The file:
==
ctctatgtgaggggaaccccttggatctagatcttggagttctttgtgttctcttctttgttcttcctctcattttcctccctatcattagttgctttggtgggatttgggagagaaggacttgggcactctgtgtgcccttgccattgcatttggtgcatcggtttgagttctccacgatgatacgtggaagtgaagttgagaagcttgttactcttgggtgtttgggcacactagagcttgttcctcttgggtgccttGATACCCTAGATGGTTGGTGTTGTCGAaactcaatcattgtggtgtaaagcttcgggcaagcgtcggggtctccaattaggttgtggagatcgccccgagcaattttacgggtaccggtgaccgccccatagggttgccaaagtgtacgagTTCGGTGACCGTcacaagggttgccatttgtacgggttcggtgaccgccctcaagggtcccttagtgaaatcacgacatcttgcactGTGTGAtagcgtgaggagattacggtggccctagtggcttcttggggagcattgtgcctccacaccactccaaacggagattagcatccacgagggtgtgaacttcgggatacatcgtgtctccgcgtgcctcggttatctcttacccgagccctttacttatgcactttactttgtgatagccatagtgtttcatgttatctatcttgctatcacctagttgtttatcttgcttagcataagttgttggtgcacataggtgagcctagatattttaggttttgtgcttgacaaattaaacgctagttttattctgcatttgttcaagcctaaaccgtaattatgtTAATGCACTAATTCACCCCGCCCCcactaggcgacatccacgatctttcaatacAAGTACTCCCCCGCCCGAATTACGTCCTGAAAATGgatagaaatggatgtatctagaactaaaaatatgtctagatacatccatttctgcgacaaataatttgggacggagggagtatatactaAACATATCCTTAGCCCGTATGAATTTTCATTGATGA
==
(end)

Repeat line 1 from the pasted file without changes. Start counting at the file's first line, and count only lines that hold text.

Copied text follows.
ctctatgtgaggggaaccccttggatctagatcttggagttctttgtgttctcttctttgttcttcctctcattttcctccctatcattagttgctttggtgggatttgggagagaaggacttgggcactctgtgtgcccttgccattgcatttggtgcatcggtttgagttctccacgatgatacgtggaagtgaagttgagaagcttgttactcttgggtgtttgggcacactagagcttgttcctcttgggtgccttGATACCCTAGATGGTTGGTGTTGTCGAaactcaatcattgtggtgtaaagcttcgggcaagcgtcggggtctccaattaggttgtggagatcgccccgagcaattttacgggtaccggtgaccgccccatagggttgccaaagtgtacgagTTCGGTGACCGTcacaagggttgccatttgtacgggttcggtgaccgccctcaagggtcccttagtgaaatcacgacatcttgcactGTGTGAtagcgtgaggagattacggtggccctagtggcttcttggggagcattgtgcctccacaccactccaaacggagattagcatccacgagggtgtgaacttcgggatacatcgtgtctccgcgtgcctcggttatctcttacccgagccctttacttatgcactttactttgtgatagccatagtgtttcatgttatctatcttgctatcacctagttgtttatcttgcttagcataagttgttggtgcacataggtgagcctagatattttaggttttgtgcttgacaaattaaacgctagttttattctgcatttgttcaagcctaaaccgtaattatgtTAATGCACTAATTCACCCCGCCCCcactaggcgacatccacgatctttcaatacAAGTACTCCCCCGCCCGAATTACGTCCTGAAAATGgatagaaatggatgtatctagaactaaaaatatgtctagatacatccatttctgcgacaaataatttgggacggagggagtatatactaAACATATCCTTAGCCCGTATGAATTTTCATTGATGA